The explosive growth of the internet is turning the traditional classroom on its head, since information is now freely available and easily accessible. The classroom is no longer the single source of knowledge, though it remains a very important one.
Students are speaking up
Students are clearly telling educators that precious class time should not be wasted providing them with information that they can easily get elsewhere. Class hours could be utilized more effectively to help them resolve doubts arising out of the information they are consuming elsewhere, typically online. Students expect their teachers to help them evaluate and analyze alternate views, equipping them to connect the info dots, thereby addressing the analysis-evaluation-creation phases of Bloom’s taxonomy. This is the essence of a Flipped Classroom, where classwork goes home and homework comes to class.
Popular channels of information consumption
We know that the internet has taken over as a primary source of knowledge for everyone, including students. Eighty percent say they source information online, with TV being the other main source; print as a source is negligible. Which begs the question, why are we delivering classroom information through a face-to-face channel, and not online?
Creation: the ‘first mile’ problem
Teachers are experienced in creating courses, so how much of a problem can creation of eLearning be, right? Actually, the harsh realities of digital formats and remote deliveries mean that educators from traditional backgrounds tend to get intimidated when converting their classroom content into an ‘e’ format. The challenges of capturing and holding learner attention multiply when the tasks need to be done remotely. How do you retain the personality and passion of the educator without his or her presence? Educators are subject matter experts without the time, multi-media skills and funding to create engaging eLearning experiences. They need tools that will leverage their existing abilities and workflows to deliver in a new domain.
The good news is that many companies are developing tools to meet the needs of modern-day educators. Adobe Presenter, for example, makes the process of creating professional-quality video content easy, affordable and superfast.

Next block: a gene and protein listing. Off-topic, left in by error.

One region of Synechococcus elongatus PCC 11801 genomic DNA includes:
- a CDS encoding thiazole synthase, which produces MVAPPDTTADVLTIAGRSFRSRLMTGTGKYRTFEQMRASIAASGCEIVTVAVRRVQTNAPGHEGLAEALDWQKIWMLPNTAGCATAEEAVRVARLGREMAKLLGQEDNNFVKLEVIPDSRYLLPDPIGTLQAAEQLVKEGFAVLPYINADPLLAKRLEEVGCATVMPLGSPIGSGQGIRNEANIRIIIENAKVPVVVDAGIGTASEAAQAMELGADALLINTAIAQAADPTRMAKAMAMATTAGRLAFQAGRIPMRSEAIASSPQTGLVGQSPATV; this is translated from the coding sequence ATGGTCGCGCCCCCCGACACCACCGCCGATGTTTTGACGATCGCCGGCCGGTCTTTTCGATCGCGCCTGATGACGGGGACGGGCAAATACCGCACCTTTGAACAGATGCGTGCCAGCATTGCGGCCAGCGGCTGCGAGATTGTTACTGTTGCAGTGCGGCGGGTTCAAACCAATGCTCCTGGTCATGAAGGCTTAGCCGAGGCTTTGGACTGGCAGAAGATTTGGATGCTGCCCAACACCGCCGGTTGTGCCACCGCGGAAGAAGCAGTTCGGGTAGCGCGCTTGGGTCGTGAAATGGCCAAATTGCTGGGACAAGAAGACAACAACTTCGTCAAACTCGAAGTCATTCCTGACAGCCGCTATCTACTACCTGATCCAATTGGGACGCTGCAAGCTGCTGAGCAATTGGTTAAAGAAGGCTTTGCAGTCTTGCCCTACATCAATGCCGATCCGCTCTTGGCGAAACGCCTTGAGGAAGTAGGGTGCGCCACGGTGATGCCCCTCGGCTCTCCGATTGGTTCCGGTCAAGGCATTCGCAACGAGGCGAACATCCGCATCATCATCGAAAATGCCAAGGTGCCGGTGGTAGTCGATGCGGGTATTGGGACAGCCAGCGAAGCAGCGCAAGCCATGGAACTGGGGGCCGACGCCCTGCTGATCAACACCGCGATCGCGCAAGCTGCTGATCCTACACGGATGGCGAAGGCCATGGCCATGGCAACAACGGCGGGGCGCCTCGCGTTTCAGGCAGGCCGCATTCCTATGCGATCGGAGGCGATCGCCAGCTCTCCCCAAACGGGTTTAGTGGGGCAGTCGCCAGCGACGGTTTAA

Engaging in isolation
It is well-established that students consume information at varying rates. The Flipped Classroom facilitates learning by allowing each student to absorb knowledge at their own pace and place, asynchronously.
This imposes its own demands. Content, which was previously consumed in the social environment of a traditional classroom, will now be consumed in a relatively isolated home setting. If a student does not understand something, how will the teacher come to know in a flipped world? If they don’t know, how will they intervene to bridge gaps in comprehension? Who has learned what? Unless we can provide answers to these questions, planning classroom activities in the Flipped Classroom model will remain ad-hoc and a priori – similar to the traditional classroom model. Can technology help?
“Class hours could be utilized more effectively to help students resolve doubts arising out of the information they are consuming elsewhere, typically online.”
Flipped content created with Adobe Presenter allows students to collaborate with each other and pose questions to the teacher. Over a period of time, all these questions can be compiled into a question bank. Using Natural Language Processing (NLP) techniques, technology will then be able to deliver answers to students on a real time basis, just as in a physical classroom.
Give and take
For any intervention to work, students must participate. While a student harboring doubts will probably ask a question, it is important that the student with the answer takes time to respond. Mere encouragement is not likely to make this happen, we need to incentivize more knowledgeable students to participate and share. Tools need to do more than just a great job in the creation of content; they need to deliver on the needs identified above.